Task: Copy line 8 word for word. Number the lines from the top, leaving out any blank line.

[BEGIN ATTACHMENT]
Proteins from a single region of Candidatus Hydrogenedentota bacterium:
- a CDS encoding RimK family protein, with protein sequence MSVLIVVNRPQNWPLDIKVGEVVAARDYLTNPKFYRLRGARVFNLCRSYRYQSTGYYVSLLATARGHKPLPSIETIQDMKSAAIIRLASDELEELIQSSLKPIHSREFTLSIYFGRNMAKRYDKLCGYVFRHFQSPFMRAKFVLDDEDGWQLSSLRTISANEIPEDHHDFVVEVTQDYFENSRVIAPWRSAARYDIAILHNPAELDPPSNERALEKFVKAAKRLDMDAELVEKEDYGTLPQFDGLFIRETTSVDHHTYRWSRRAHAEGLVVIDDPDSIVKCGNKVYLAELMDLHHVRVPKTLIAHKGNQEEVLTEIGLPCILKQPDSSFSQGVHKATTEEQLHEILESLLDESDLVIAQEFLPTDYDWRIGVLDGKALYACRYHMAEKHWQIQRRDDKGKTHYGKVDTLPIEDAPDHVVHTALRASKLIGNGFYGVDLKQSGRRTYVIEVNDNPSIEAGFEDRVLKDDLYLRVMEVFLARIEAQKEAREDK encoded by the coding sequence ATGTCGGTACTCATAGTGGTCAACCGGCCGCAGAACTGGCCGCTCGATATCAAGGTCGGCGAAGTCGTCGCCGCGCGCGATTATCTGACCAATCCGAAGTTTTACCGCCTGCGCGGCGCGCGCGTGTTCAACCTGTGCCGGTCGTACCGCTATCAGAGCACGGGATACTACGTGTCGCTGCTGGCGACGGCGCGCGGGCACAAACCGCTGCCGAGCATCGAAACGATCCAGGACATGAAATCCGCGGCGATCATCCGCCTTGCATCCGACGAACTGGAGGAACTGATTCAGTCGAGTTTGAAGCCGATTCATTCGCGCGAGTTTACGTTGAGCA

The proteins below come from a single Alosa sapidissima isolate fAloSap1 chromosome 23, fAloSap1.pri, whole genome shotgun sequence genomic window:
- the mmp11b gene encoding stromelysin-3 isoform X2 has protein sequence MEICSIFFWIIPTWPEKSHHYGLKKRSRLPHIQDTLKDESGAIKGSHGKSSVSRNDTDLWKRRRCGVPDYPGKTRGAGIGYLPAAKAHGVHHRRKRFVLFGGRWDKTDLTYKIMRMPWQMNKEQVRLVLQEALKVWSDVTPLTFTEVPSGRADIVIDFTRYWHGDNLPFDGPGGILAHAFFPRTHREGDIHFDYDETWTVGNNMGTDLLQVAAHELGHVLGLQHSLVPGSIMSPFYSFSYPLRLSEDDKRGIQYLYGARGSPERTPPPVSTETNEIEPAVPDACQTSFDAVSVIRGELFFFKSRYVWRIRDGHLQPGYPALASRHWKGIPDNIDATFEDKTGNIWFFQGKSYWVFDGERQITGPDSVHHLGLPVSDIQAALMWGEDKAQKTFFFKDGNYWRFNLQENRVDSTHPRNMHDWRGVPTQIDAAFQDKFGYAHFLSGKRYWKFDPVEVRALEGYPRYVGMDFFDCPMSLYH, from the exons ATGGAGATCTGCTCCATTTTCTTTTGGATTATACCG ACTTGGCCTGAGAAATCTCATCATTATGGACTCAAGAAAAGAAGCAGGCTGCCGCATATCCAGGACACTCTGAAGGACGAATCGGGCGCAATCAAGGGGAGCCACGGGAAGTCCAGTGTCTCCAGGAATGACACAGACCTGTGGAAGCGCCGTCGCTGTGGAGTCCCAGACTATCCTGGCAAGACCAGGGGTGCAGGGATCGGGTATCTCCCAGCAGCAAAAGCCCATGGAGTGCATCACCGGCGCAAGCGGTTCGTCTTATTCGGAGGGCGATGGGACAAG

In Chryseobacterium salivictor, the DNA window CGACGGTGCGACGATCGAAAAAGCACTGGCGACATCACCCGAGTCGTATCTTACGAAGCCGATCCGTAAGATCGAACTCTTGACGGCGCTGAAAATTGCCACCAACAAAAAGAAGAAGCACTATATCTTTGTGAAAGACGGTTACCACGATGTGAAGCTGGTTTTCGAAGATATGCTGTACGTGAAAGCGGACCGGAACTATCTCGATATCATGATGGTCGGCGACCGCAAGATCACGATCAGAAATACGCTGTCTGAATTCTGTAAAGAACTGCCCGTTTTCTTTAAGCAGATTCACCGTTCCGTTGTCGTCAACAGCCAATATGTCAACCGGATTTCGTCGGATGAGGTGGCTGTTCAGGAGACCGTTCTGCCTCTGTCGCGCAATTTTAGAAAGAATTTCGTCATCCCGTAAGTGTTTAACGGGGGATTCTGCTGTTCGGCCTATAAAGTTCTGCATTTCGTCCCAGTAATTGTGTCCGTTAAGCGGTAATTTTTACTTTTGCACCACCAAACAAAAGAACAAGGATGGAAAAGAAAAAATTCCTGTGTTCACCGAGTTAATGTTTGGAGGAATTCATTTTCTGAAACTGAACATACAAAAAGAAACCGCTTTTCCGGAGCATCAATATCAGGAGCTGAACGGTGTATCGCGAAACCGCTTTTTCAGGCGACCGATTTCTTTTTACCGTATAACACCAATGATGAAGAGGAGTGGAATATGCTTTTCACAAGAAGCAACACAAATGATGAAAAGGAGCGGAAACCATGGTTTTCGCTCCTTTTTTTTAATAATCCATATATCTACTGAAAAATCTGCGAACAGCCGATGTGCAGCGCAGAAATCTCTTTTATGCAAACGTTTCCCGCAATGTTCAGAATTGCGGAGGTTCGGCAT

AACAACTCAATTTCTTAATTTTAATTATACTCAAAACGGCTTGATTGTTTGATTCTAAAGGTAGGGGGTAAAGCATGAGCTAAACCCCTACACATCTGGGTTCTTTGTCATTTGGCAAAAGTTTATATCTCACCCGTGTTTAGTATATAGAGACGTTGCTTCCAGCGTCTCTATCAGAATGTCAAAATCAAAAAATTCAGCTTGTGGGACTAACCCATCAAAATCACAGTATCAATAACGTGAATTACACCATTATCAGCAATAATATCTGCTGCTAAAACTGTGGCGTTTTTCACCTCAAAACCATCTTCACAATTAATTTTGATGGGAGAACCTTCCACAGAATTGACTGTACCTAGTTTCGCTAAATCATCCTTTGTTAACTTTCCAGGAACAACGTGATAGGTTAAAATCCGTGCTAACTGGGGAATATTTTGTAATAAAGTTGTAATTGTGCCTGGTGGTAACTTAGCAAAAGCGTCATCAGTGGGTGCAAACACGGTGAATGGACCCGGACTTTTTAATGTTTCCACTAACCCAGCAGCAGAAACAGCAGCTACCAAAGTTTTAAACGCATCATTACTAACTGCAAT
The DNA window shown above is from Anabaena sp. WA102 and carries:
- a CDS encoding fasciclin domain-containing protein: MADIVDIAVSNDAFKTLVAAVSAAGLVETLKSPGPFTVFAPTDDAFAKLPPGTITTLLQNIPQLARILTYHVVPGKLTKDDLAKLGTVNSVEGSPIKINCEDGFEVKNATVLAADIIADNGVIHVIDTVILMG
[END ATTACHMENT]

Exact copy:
- a CDS encoding fasciclin domain-containing protein: MADIVDIAVSNDAFKTLVAAVSAAGLVETLKSPGPFTVFAPTDDAFAKLPPGTITTLLQNIPQLARILTYHVVPGKLTKDDLAKLGTVNSVEGSPIKINCEDGFEVKNATVLAADIIADNGVIHVIDTVILMG